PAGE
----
Dating back as early as the 17th century, horizontal wood siding has been used on homes and other building structures for its appearance, efficiency and texture. It is often installed using clapboards, which overlaps each piece of wood siding. Boards that are thin on one side and thicker on the other side, referred to as beveled boards, create a rich look and better protection to the home, according to Old House.
Why Use This Type of Siding?
The start of horizontal wood siding was used by early American settlers, because they had the tools to cut wood for a variety of uses. The vast amount of tall, straight trees in North America, mostly eastern white pine, made resources readily available to make the siding, which changed the building materials from simple log cabins, to more structured buildings and homes using this type of siding. It is still used today for his quality, durability and a colonial, but elegant appearance.
Improvements Over the Years
The industrial revolution and millwork as early as the 1850s has improved the durability and quality of horizontal wood siding. In the 1930s, as many as 28 types of horizontal siding were available. Today, wood siding or clapboards are often made of redwood or cedar, because it is generally resistant to rotting.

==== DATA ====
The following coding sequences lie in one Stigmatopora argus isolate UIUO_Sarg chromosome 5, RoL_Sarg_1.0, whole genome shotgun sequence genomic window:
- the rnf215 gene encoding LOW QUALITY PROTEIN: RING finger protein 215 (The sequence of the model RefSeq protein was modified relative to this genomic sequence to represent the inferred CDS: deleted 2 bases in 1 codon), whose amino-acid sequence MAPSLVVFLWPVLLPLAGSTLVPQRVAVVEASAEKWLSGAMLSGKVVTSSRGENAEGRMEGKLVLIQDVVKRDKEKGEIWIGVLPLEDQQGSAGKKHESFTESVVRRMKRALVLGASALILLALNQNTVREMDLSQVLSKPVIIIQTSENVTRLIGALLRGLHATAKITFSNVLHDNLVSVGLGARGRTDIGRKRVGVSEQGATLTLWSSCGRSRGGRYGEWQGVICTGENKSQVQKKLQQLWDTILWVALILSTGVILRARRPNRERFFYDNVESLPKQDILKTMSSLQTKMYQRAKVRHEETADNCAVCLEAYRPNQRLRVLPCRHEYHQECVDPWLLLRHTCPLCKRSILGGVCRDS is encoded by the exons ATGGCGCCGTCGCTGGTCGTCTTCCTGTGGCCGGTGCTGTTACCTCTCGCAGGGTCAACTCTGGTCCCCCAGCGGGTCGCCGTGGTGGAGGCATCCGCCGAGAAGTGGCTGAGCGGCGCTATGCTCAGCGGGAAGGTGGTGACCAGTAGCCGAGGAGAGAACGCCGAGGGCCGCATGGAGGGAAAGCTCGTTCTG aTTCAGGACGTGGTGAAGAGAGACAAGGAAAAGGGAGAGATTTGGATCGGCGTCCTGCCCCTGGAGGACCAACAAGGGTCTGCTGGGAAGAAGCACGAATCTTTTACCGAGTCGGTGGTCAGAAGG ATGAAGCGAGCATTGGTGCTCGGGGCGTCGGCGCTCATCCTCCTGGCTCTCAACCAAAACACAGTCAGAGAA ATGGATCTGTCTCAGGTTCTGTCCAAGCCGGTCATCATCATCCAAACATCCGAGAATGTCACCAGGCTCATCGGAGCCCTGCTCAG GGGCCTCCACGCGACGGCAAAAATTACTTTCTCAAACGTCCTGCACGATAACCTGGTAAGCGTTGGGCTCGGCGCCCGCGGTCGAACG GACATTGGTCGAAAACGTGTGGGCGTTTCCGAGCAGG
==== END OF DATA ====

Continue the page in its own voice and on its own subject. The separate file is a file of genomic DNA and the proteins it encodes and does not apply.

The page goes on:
Comparison to Other Types of Siding
Today’s technology allows those interested in horizontal siding to choose from a wide variety of materials and textures, such as plastic, asphalt or composite siding. Horizontal wood siding requires treatment every four years or so to avoid fading and protection from the elements, but all types of siding or paint require routine maintenance to maintain their quality and appearance.
Related Resource: Cement Board Siding
Many homes built since the 1930s used horizontal wood siding. Upgrading or repair those homes can be costly by switching materials. Replacing or maintaining this type of siding allows your home to keep its historic and warm appearance.